Eric Discussion **Spoilers**

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Eric Discussion **Spoilers**

Postby Tonyblack » Mon Jul 04, 2011 5:22 am

**Warning**

This thread is for discussing Eric in some depth. If you haven’t read the book then read on at your own risk – or, better still, go and read the book and join in the fun.

For those of us that are going to join in the discussion, here are a few guidelines:

Please feel free to make comparisons to other Discworld books, making sure you identify the book and the passage you are referring to. Others may not be as familiar with the book you are referencing, so think before you post.

Sometimes we’ll need to agree to disagree – only Terry knows for sure what he was thinking when he wrote the books and individuals members may have widely different interpretations – so try to keep the discussion friendly.

We may be discussing a book that you don’t much care for – don’t be put off joining in the discussion. If you didn’t care for the book, then that in itself is a good topic for discussion.

Please note: there is no time limit to this discussion. Please feel free to add to it at any time - especially if you've just read the book.

And finally:

Please endeavour to keep the discussion on topic. If necessary I will step in and steer it back to the original topic – so no digressions please!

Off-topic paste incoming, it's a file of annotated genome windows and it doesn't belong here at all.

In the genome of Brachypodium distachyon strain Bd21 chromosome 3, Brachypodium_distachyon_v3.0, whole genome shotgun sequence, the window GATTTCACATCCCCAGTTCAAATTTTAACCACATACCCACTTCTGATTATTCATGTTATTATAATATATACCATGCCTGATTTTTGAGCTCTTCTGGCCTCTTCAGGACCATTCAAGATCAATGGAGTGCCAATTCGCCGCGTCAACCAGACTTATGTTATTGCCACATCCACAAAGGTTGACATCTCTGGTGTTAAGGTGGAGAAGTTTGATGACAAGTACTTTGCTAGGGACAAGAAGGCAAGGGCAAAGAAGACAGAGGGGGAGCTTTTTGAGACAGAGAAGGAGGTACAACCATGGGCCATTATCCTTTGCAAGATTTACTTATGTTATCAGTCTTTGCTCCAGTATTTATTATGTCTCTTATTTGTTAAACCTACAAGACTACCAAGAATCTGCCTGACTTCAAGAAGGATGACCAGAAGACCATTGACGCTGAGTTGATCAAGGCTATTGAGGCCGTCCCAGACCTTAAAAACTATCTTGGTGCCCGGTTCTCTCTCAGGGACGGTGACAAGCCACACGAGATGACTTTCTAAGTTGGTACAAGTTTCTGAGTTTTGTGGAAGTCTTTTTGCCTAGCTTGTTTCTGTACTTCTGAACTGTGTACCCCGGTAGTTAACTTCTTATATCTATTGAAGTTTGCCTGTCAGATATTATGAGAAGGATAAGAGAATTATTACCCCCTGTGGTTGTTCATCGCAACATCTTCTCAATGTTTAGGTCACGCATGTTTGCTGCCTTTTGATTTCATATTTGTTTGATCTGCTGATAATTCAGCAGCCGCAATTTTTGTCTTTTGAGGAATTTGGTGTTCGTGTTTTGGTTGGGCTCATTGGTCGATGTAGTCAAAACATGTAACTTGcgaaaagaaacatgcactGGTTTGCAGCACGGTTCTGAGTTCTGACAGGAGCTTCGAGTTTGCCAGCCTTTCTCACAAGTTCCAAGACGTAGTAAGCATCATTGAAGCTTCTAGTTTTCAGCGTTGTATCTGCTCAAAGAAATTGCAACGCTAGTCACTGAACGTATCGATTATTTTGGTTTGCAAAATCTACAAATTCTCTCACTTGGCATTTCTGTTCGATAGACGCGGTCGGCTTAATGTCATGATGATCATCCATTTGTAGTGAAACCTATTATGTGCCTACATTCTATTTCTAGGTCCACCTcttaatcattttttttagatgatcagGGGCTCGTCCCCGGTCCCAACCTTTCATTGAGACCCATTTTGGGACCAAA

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Eric by Terry Pratchett
Originally published 1990

Image

Image

Whatever happened to Rincewind?

The last time we saw him he was in Sourcery where he was, apparently, trapped in the Dungeon Dimension. Well, with the help of amateur demonologist, Eric Thursley (or so it would seem) he’s back and ready to grant Eric three wishes. The trouble with wishing for things is that sometimes you get exactly what you thought you wanted.
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I’ll admit that I wasn’t looking forward to this one. It’s what I’d describe as Pratchett Lite and seems to have been written mainly as a vehicle for Josh Kirby’s illustrations. I have to say though, that I was pleasantly surprised at how much I enjoyed reading it this time. I think that was partly down to the fact that I wasn’t expecting too much from it.